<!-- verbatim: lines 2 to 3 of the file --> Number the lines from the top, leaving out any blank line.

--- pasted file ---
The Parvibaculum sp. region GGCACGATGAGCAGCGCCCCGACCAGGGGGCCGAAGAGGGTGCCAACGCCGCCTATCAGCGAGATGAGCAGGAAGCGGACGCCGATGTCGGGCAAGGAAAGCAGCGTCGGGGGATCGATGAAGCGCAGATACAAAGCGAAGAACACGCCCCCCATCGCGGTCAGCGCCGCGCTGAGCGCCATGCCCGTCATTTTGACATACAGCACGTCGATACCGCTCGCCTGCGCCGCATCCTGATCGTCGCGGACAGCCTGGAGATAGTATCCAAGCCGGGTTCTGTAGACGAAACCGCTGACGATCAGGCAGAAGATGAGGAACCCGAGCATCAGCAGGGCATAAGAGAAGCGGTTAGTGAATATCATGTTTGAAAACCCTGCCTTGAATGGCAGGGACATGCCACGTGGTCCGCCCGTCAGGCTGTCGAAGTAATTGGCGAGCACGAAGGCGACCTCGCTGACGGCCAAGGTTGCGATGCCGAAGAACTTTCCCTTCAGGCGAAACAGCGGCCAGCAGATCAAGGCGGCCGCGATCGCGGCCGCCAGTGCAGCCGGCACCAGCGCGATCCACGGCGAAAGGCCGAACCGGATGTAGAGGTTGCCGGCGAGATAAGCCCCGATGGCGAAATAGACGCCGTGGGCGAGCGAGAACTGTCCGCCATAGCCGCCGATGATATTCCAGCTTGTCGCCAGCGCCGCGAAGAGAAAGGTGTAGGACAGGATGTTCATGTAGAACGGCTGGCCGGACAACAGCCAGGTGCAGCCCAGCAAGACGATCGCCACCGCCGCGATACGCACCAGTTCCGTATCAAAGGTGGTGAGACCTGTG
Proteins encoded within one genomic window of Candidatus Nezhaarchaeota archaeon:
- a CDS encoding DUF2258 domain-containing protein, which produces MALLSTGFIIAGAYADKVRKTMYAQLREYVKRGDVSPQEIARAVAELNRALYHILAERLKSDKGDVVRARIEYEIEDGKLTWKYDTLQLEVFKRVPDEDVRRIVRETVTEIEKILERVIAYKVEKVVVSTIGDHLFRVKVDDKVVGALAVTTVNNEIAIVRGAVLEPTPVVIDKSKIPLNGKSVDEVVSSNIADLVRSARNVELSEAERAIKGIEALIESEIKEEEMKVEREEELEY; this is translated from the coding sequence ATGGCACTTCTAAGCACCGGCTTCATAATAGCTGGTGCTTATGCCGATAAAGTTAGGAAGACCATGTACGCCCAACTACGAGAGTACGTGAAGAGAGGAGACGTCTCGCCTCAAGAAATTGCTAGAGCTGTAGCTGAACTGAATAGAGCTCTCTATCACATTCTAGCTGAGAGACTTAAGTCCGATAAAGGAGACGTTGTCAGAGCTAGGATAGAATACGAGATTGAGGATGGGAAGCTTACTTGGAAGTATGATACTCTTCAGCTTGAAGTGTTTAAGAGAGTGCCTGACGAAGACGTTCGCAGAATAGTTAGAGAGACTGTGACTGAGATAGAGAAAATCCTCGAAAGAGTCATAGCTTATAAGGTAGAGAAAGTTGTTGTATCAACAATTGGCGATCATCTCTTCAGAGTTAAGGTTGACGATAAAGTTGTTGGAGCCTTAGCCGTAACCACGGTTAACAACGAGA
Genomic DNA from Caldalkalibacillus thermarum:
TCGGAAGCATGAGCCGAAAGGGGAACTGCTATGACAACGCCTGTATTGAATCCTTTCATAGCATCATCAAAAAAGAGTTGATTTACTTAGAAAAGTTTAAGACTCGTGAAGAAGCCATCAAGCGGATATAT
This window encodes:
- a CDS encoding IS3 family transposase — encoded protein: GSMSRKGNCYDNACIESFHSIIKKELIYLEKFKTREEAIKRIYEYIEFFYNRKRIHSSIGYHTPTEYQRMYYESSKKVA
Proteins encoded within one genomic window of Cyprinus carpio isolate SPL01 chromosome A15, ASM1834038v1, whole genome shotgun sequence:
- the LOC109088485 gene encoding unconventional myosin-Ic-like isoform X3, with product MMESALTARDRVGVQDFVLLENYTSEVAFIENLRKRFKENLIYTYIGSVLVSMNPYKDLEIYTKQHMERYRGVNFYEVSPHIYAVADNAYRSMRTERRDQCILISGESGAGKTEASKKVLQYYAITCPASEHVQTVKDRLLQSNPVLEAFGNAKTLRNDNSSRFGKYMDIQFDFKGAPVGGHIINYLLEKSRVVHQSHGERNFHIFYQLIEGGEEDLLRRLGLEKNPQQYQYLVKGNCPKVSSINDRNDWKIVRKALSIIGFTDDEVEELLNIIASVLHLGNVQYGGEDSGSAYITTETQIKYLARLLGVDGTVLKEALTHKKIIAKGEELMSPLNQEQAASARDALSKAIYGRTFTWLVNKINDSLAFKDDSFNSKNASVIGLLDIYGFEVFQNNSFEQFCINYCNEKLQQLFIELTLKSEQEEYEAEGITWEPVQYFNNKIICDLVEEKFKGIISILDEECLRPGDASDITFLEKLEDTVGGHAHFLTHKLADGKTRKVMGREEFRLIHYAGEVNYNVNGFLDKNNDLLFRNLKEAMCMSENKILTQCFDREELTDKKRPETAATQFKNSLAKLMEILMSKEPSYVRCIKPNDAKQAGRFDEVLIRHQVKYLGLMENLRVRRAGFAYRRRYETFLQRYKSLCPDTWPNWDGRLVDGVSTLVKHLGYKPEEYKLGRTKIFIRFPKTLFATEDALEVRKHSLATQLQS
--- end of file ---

Proteins encoded within one genomic window of Candidatus Nezhaarchaeota archaeon:
- a CDS encoding DUF2258 domain-containing protein, which produces MALLSTGFIIAGAYADKVRKTMYAQLREYVKRGDVSPQEIARAVAELNRALYHILAERLKSDKGDVVRARIEYEIEDGKLTWKYDTLQLEVFKRVPDEDVRRIVRETVTEIEKILERVIAYKVEKVVVSTIGDHLFRVKVDDKVVGALAVTTVNNEIAIVRGAVLEPTPVVIDKSKIPLNGKSVDEVVSSNIADLVRSARNVELSEAERAIKGIEALIESEIKEEEMKVEREEELEY; this is translated from the coding sequence ATGGCACTTCTAAGCACCGGCTTCATAATAGCTGGTGCTTATGCCGATAAAGTTAGGAAGACCATGTACGCCCAACTACGAGAGTACGTGAAGAGAGGAGACGTCTCGCCTCAAGAAATTGCTAGAGCTGTAGCTGAACTGAATAGAGCTCTCTATCACATTCTAGCTGAGAGACTTAAGTCCGATAAAGGAGACGTTGTCAGAGCTAGGATAGAATACGAGATTGAGGATGGGAAGCTTACTTGGAAGTATGATACTCTTCAGCTTGAAGTGTTTAAGAGAGTGCCTGACGAAGACGTTCGCAGAATAGTTAGAGAGACTGTGACTGAGATAGAGAAAATCCTCGAAAGAGTCATAGCTTATAAGGTAGAGAAAGTTGTTGTATCAACAATTGGCGATCATCTCTTCAGAGTTAAGGTTGACGATAAAGTTGTTGGAGCCTTAGCCGTAACCACGGTTAACAACGAGA